Soy wax is new, and can be melted in a microwave.  It’s very soft, so use it in a container, or add candle hardener.

When the wax is fluid, pour it into your mold or dip your wick into it.

Heat the bottom of the candle to make it flat if it wicks up the wick.

Use sandpaper to get a flat bottom.

Refurbishing old candles.
I pick up old candles at thrift stores, often for 50 cents each.  It doesn’t matter if they’ve been burned or not as I will melt them down, use new wicks and pour new candles.  It’s the least expensive method of getting wax.  Some have been sitting on a shelf in someone’s house for years and need to be cleaned up.  The best product on the market is called “Wax Away” and it can be used to clean old candles and make them look brand new.  You can use a heat-it tool or hair dryer to smooth out flaws on the top or the sides of old candles.

Many used candles come with a thin colored film over it, or painted elements.  These can be removed quite easily using a potato peeler.

Practice makes perfect:
My personal experience making candles has been filled with many mistakes in the learning process.  Make sure the hole in the bottom is well plugged.  You do not want a pint or so of hot wax running out the bottom and all over your counter, table and floor.  If this does happen, quickly life the mold over the melting pan.  Or have a stack of folded paper towels that you can use to stop the leak.

Research and study as much as you can before you start!  There are great instructions on the web.  But the key is to study before you start, not after!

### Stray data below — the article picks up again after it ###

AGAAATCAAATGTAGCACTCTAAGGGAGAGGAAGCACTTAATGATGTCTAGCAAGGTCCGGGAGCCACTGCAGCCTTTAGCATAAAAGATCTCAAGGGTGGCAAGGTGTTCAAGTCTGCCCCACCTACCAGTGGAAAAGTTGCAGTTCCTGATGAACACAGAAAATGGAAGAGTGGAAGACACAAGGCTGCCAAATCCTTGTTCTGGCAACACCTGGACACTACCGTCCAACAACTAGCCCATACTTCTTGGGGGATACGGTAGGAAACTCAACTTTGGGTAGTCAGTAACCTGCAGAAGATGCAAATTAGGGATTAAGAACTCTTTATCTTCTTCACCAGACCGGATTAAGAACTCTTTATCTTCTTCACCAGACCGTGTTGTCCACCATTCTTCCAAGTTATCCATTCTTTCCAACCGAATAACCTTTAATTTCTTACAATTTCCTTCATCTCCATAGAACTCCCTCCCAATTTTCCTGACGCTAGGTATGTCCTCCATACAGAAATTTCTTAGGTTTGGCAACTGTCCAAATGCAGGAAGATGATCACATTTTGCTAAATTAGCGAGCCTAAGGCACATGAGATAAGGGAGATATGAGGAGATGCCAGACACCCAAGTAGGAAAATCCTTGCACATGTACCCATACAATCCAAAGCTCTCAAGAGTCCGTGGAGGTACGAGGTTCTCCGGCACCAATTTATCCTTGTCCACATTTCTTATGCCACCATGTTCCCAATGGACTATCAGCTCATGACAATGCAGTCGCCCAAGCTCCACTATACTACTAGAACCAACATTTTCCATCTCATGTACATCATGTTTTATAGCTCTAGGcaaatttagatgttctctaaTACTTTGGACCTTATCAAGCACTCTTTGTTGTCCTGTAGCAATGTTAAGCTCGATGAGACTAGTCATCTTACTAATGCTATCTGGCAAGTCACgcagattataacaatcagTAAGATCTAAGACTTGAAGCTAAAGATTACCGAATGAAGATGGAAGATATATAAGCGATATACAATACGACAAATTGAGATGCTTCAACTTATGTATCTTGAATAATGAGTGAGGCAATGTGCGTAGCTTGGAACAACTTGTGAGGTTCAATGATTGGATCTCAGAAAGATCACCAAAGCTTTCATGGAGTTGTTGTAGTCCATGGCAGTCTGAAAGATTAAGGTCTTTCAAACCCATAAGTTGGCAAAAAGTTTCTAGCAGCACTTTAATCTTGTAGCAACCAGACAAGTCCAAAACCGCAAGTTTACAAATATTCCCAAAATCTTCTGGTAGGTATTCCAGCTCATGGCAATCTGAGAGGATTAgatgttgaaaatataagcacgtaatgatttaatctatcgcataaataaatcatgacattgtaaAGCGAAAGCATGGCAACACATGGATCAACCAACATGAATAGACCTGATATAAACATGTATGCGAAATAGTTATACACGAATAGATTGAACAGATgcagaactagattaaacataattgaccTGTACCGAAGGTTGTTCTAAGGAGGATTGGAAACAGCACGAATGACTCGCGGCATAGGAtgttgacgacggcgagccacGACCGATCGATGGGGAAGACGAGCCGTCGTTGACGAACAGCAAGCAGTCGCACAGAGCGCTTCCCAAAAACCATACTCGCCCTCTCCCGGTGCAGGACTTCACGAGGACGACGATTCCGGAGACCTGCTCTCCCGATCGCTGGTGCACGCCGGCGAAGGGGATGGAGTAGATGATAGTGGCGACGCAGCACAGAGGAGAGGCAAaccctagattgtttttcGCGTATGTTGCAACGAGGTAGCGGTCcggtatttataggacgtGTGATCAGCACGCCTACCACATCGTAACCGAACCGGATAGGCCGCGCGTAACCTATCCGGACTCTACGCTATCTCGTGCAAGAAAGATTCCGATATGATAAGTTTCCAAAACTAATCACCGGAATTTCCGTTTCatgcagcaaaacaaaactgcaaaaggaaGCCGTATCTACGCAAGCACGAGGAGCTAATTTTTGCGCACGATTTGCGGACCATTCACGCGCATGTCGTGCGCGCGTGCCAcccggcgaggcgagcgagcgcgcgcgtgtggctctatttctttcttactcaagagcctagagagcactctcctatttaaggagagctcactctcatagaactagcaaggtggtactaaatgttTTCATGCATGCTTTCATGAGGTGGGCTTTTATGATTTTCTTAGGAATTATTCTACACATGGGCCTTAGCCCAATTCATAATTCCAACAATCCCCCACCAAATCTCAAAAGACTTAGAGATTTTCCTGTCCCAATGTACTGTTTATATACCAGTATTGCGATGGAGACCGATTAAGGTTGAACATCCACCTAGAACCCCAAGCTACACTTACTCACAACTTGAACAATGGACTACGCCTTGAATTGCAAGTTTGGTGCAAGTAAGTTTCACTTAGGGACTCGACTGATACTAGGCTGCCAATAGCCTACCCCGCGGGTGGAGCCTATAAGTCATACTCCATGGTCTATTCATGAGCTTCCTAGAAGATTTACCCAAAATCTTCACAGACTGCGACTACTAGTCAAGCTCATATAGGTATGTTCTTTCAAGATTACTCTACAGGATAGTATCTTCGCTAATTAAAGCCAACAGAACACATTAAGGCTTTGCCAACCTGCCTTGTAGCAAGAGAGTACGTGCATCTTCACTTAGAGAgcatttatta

If you have a mold with a hole in the bottom such as one of the many pre-formed molds available on the market today, put your wick through the hole and then putty it securely shut.  After you’ve done this, then anchor the other end of the wick by tying it around a cross bar (wood skewers work great for this.)

When you first light a large candle, burn it for an hour so that the wax melts and is absorbed by the wick.  If the wick drowns in the wax, your wick is too small, too narrow, or the wax is too soft and needs to have more hardener added to it.

The opposite is true.  If there is no melt pool, or you get a flickering flame, your wick is too large, or your wax is too hard.

Always cut the wick to ¼” each time you light the candle.  Do not burn in a draft as your candle will burn unevenly. Glass hurricanes work well to protect the candle from wind. If the wick was not well centered, the candle may burn unevenly as well. 

And while candles cannot tell time, they can be used for timekeeping.  Burn it 1” for study, 1” for prayer, 1” for duties, 1” for rest….you can divide up your day into equal periods of time burning a candle.

As you experiment and practice, you will learn the right sized wick for each mold that you have.  I usually pour a candle once and burn it for an hour to see what will happen.  I can easily re-melt the rest of the candle if I’ve made a mistake or need to correct something.

The difference between candles and oil (lamps):
Olive oil, any type of cooling oil, liquid fat or grease will work.  You will need a container to put the oil in and a wick.  The oil is drawn up the wick where it vaporizes and gets burned by the flame.  A few ounces of oil will burn for several hours and in some cases, may be cheaper than candles.  That’s not my case since I recycle old candles from thrift stores.  But I would recommend storing wicks and oil as an alternative.  Lampante oil is olive oil not suitable for eating, but for burning, and it is cheaper than cooking olive oil.  For an oil lamp, you can use a kerosene wick – about 1” wide and flat.  These will put off a great source of light.  You can run a thin wire down the middle if you want the wick to stay in a certain position. 

Finally, something to consider.  If power goes out and something happens to where batteries will not work, and you run out of kerosene (heavy to pack) and oil, at least you will know how to make candles with something as simple as beeswax or tallow, plant piths and sand or fine dirt.  I highly recommend practicing now so you have these skills when needed.